How do we expect children to be productive citizens if they do not understand the reason, the importance, and the necessity of a properly-functioning republic? My experience is a case in point. When I was going through the K-12 public school system, I took one, yes one, course on the American Government. It was not required; I had to choose it as an elective.
Don Nielsen, program chair to the American Center for Transforming Education, highlights one of the root causes of this deficiency in his book Every School: “Unfortunately, many believe our schools will improve with the more rigorous standards and that was one of the drivers for the development of the Common Core. But, poor performing schools, like poor performing businesses, need much more than standards or a budget in order to improve.”
The Common Core is a set of academic standards in mathematics and English language arts/literacy (ELA)—i.e. what a student should know and be able to do at the end of each grade. The standards were fashioned to ensure that all students graduate from high school with the skills necessary to succeed in college, career, and life. Pointing out the deficiencies already in place in the Common Core is not the end all be all, however—we must reform the reformed in order to produce productive citizens.
As Nielsen states, “The Common Core deals only with English/Language Arts and math. We need standards for the other core subjects like history, science, geography, etc.” We have lost sight of the need to educate our children beyond the traditional academic core. This has led to serious negative consequences in our nation. The evidence is inescapable. The focus is on teaching, not learning. Millions of kids walk away from school long before they graduate. Millions more stay, but disengage. About a half-trillion dollars a year are invested in education, but most adults remember little and make practical use of even less of what they once learned in thousands of hours of instruction.
The public seems to be increasingly aware of the deficiency in public education. In Politicians: The Worst Kind of people to Run the Government, Except for All the Others, author and Discovery Institute founder, Bruce Chapman, writes, “A survey by Discovery Institute suggests that the public, including young people, agree overwhelmingly that ‘American students are (not) being taught enough about American history and government.’” The survey showed that 83 percent of the general public holds that view. Among the younger generation (those who are newly introduced to the government interactions, ages 18-29), 71 percent also concur.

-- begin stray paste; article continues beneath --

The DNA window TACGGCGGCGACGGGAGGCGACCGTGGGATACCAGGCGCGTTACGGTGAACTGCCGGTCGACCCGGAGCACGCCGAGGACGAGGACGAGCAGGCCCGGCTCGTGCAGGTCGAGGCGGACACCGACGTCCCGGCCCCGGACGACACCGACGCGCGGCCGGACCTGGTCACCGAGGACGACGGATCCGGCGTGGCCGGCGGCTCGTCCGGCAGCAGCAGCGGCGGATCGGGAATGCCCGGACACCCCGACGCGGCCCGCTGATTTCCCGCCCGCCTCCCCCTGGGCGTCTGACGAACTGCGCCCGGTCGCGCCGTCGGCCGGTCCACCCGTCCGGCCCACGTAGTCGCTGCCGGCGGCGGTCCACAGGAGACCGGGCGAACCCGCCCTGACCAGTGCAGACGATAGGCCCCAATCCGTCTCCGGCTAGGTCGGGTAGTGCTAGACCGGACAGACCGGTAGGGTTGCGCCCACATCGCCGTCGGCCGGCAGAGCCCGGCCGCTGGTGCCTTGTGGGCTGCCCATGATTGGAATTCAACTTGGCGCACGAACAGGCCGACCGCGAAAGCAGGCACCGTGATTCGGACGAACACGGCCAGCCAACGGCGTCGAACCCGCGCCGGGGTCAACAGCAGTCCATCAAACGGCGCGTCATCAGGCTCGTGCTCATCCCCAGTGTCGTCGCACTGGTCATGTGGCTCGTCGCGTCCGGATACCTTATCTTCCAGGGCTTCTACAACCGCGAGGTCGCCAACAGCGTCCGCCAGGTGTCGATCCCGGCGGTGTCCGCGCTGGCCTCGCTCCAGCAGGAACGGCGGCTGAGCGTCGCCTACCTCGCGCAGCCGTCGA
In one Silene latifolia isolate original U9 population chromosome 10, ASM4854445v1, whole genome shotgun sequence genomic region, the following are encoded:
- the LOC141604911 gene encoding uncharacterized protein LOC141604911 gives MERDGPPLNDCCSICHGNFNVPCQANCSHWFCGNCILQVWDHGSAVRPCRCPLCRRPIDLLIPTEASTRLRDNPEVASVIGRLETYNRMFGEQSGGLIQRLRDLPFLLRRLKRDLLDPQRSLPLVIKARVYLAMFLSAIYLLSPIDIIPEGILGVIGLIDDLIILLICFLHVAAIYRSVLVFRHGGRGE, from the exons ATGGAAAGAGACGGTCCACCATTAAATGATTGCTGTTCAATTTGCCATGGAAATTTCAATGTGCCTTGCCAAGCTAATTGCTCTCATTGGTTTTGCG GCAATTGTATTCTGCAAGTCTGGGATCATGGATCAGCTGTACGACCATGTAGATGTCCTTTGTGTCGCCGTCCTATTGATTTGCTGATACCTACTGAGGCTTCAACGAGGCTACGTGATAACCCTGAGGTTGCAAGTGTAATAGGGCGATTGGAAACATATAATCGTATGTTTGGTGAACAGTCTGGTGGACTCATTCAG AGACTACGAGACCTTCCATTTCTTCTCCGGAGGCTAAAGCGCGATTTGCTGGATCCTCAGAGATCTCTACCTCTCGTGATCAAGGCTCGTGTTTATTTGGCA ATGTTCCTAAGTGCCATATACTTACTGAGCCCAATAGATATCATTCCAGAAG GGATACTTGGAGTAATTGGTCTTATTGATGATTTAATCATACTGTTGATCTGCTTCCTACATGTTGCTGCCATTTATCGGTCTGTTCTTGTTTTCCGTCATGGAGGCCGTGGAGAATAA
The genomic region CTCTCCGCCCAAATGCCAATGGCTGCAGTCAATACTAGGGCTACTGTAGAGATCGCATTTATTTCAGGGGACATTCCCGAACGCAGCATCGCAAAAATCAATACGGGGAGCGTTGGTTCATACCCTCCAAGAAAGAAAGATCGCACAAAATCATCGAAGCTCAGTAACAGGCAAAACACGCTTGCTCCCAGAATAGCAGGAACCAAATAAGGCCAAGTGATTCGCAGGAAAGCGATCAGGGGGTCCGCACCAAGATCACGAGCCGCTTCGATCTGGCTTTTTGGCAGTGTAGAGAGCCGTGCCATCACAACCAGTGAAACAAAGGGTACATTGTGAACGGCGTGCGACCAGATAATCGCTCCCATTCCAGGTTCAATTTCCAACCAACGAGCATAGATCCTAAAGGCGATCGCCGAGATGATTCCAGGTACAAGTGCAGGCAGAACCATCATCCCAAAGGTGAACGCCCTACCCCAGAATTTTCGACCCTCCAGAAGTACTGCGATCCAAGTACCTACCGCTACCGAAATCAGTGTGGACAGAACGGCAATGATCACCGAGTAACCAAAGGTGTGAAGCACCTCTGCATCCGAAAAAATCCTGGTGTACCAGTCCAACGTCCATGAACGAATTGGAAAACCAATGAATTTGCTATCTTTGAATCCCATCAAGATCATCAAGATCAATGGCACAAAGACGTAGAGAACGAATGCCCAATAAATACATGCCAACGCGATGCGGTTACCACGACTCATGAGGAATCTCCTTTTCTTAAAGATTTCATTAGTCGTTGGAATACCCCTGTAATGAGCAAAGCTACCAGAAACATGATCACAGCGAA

Early American leaders understood paramount importance of conveying to young people what it means to be a citizen. As Thomas Jefferson asserted, “A democratic republic could succeed only if the people as a whole were knowledgeable about the institutions of self-government and participated in them.”
Chapman believes that “elected and appointed officials should make sure that the full story of American representative democracy is again taught in common schools and state-support colleges.” Schools “should examine the moral nature of citizenship and practical politics, as well as government structure and supposedly scientific methods of scholarship in politics.” In short, Chapman is calling for a “grounding in political philosophy, political and economic history, and political practice.”
Nielsen agrees that “they [students] should take a course on civics to grasp the structure and function of government.” This will aid in the process of “total development” of our children. He summarized, “[This is] about teaching children how to live a happy and healthy life, as a productive citizen, in the twenty-first century.”
We must make civics a priority once again.